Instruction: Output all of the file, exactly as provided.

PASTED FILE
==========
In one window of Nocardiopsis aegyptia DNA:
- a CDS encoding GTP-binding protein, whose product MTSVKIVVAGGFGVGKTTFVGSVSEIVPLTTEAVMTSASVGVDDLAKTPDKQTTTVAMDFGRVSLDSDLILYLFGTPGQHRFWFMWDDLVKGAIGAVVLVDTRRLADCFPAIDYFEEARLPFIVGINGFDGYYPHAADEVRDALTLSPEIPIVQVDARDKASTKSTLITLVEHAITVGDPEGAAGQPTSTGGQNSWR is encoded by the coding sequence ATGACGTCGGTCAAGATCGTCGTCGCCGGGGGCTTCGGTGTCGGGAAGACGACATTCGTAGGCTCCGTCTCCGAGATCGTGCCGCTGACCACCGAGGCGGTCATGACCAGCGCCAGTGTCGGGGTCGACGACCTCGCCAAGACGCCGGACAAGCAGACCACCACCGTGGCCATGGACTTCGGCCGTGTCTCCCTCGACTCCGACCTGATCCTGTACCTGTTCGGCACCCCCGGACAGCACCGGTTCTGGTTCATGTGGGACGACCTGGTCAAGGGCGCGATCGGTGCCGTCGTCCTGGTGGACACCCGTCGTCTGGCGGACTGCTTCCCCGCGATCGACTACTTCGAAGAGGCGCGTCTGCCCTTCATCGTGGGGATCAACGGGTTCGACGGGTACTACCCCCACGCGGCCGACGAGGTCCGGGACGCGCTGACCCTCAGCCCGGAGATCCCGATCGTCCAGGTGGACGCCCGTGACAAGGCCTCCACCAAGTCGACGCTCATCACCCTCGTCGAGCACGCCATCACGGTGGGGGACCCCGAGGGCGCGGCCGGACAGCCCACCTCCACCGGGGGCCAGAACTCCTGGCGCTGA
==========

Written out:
In one window of Nocardiopsis aegyptia DNA:
- a CDS encoding GTP-binding protein, whose product MTSVKIVVAGGFGVGKTTFVGSVSEIVPLTTEAVMTSASVGVDDLAKTPDKQTTTVAMDFGRVSLDSDLILYLFGTPGQHRFWFMWDDLVKGAIGAVVLVDTRRLADCFPAIDYFEEARLPFIVGINGFDGYYPHAADEVRDALTLSPEIPIVQVDARDKASTKSTLITLVEHAITVGDPEGAAGQPTSTGGQNSWR is encoded by the coding sequence ATGACGTCGGTCAAGATCGTCGTCGCCGGGGGCTTCGGTGTCGGGAAGACGACATTCGTAGGCTCCGTCTCCGAGATCGTGCCGCTGACCACCGAGGCGGTCATGACCAGCGCCAGTGTCGGGGTCGACGACCTCGCCAAGACGCCGGACAAGCAGACCACCACCGTGGCCATGGACTTCGGCCGTGTCTCCCTCGACTCCGACCTGATCCTGTACCTGTTCGGCACCCCCGGACAGCACCGGTTCTGGTTCATGTGGGACGACCTGGTCAAGGGCGCGATCGGTGCCGTCGTCCTGGTGGACACCCGTCGTCTGGCGGACTGCTTCCCCGCGATCGACTACTTCGAAGAGGCGCGTCTGCCCTTCATCGTGGGGATCAACGGGTTCGACGGGTACTACCCCCACGCGGCCGACGAGGTCCGGGACGCGCTGACCCTCAGCCCGGAGATCCCGATCGTCCAGGTGGACGCCCGTGACAAGGCCTCCACCAAGTCGACGCTCATCACCCTCGTCGAGCACGCCATCACGGTGGGGGACCCCGAGGGCGCGGCCGGACAGCCCACCTCCACCGGGGGCCAGAACTCCTGGCGCTGA